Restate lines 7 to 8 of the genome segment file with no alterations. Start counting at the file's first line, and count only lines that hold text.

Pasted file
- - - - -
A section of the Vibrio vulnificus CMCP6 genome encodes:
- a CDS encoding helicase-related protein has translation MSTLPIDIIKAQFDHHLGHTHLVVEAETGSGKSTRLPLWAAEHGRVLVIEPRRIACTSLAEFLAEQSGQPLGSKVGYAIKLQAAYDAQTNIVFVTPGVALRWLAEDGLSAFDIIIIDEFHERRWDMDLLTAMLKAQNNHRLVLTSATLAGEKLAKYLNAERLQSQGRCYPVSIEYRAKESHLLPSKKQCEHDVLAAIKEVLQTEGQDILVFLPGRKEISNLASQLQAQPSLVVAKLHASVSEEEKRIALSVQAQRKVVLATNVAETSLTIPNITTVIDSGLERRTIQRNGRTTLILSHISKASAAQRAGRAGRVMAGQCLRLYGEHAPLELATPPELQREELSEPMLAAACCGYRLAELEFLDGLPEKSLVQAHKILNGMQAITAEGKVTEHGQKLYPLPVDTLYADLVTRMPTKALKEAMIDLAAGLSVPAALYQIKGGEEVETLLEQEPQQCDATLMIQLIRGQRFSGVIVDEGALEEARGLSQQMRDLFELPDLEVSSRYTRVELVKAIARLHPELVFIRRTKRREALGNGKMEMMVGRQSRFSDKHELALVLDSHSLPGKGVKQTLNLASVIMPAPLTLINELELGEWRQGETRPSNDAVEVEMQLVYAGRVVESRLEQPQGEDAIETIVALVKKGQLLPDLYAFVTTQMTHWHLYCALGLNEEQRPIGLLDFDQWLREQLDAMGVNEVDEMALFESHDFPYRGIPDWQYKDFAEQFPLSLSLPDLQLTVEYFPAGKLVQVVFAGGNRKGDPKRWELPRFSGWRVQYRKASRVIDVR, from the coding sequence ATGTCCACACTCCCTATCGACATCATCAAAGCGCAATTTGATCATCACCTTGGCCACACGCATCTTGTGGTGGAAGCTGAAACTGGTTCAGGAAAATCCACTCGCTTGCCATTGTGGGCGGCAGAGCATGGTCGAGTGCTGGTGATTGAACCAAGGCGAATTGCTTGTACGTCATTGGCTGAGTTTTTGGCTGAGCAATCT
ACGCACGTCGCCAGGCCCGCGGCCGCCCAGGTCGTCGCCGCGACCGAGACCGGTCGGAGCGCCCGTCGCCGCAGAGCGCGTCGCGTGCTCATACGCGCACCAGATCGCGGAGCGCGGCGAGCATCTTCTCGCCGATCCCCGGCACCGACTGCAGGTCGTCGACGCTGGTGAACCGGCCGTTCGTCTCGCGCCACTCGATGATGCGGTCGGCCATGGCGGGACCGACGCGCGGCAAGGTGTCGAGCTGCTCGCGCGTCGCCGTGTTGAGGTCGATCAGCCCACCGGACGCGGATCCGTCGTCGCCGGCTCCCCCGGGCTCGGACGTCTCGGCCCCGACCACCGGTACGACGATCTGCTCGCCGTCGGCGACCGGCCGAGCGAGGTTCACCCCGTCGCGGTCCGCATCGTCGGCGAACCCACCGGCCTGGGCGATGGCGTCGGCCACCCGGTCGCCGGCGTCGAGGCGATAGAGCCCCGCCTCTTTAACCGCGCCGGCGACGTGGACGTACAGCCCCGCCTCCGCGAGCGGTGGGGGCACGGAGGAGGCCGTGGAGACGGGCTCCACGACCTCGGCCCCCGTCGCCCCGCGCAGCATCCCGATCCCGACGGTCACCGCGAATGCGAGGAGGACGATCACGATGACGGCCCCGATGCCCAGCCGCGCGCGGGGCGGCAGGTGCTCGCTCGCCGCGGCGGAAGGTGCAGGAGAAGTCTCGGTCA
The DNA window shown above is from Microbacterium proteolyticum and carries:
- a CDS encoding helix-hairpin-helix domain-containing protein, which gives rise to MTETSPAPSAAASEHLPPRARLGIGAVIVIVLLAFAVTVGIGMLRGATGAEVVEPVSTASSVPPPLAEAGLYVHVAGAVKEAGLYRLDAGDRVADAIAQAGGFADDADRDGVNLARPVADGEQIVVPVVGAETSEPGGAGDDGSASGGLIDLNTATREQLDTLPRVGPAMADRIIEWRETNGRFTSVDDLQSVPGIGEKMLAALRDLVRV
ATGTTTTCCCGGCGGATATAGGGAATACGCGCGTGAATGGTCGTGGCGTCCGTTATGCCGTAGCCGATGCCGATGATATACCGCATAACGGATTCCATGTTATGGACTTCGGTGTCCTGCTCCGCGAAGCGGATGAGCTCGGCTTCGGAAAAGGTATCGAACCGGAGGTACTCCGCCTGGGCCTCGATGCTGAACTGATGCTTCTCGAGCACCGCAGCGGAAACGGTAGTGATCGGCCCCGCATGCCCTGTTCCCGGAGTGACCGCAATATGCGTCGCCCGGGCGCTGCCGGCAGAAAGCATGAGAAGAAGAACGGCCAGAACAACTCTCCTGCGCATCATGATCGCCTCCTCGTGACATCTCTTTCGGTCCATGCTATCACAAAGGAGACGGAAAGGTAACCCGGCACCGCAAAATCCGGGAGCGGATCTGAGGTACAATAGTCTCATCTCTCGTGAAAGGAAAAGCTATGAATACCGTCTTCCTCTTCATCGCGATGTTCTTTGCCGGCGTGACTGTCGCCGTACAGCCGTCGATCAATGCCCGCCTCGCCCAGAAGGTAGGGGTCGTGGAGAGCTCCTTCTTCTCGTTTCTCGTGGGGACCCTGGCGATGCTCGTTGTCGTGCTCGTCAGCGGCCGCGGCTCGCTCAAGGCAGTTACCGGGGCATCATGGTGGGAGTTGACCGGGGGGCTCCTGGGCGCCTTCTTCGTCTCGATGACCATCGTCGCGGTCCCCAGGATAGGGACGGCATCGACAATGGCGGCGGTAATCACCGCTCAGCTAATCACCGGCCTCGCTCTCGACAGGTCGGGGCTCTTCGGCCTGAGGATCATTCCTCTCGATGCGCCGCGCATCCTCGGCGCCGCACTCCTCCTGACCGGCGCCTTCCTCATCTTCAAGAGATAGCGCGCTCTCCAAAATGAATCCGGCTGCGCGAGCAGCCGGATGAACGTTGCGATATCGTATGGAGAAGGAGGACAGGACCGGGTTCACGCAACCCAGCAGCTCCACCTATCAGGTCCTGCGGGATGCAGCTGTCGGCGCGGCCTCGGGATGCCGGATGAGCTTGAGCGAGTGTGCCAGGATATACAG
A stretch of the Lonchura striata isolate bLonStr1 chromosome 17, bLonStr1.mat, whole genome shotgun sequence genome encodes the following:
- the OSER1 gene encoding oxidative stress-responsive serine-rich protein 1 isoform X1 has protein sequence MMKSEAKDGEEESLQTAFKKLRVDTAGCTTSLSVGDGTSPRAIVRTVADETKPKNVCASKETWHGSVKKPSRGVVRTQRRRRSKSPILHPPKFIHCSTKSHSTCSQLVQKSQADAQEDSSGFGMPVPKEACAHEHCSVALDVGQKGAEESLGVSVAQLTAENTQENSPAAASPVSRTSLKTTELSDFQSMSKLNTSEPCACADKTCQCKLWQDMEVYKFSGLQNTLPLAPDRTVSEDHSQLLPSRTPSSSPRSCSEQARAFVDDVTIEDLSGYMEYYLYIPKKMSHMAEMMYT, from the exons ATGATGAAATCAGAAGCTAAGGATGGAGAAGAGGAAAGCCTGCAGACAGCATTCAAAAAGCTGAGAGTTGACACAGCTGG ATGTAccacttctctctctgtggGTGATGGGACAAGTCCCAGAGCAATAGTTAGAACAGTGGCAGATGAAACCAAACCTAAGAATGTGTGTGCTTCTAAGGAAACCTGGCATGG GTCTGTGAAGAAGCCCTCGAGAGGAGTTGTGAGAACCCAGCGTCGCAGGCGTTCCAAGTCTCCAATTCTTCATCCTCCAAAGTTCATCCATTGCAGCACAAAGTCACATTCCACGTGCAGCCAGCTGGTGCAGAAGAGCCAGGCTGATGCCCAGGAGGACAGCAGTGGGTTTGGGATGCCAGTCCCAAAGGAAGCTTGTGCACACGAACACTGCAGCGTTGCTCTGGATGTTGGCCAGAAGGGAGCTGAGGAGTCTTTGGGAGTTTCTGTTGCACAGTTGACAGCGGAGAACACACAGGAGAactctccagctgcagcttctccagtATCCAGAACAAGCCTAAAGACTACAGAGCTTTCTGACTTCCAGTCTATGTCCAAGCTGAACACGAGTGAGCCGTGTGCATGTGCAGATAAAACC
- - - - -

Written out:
A stretch of the Lonchura striata isolate bLonStr1 chromosome 17, bLonStr1.mat, whole genome shotgun sequence genome encodes the following:
- the OSER1 gene encoding oxidative stress-responsive serine-rich protein 1 isoform X1 has protein sequence MMKSEAKDGEEESLQTAFKKLRVDTAGCTTSLSVGDGTSPRAIVRTVADETKPKNVCASKETWHGSVKKPSRGVVRTQRRRRSKSPILHPPKFIHCSTKSHSTCSQLVQKSQADAQEDSSGFGMPVPKEACAHEHCSVALDVGQKGAEESLGVSVAQLTAENTQENSPAAASPVSRTSLKTTELSDFQSMSKLNTSEPCACADKTCQCKLWQDMEVYKFSGLQNTLPLAPDRTVSEDHSQLLPSRTPSSSPRSCSEQARAFVDDVTIEDLSGYMEYYLYIPKKMSHMAEMMYT, from the exons ATGATGAAATCAGAAGCTAAGGATGGAGAAGAGGAAAGCCTGCAGACAGCATTCAAAAAGCTGAGAGTTGACACAGCTGG ATGTAccacttctctctctgtggGTGATGGGACAAGTCCCAGAGCAATAGTTAGAACAGTGGCAGATGAAACCAAACCTAAGAATGTGTGTGCTTCTAAGGAAACCTGGCATGG GTCTGTGAAGAAGCCCTCGAGAGGAGTTGTGAGAACCCAGCGTCGCAGGCGTTCCAAGTCTCCAATTCTTCATCCTCCAAAGTTCATCCATTGCAGCACAAAGTCACATTCCACGTGCAGCCAGCTGGTGCAGAAGAGCCAGGCTGATGCCCAGGAGGACAGCAGTGGGTTTGGGATGCCAGTCCCAAAGGAAGCTTGTGCACACGAACACTGCAGCGTTGCTCTGGATGTTGGCCAGAAGGGAGCTGAGGAGTCTTTGGGAGTTTCTGTTGCACAGTTGACAGCGGAGAACACACAGGAGAactctccagctgcagcttctccagtATCCAGAACAAGCCTAAAGACTACAGAGCTTTCTGACTTCCAGTCTATGTCCAAGCTGAACACGAGTGAGCCGTGTGCATGTGCAGATAAAACC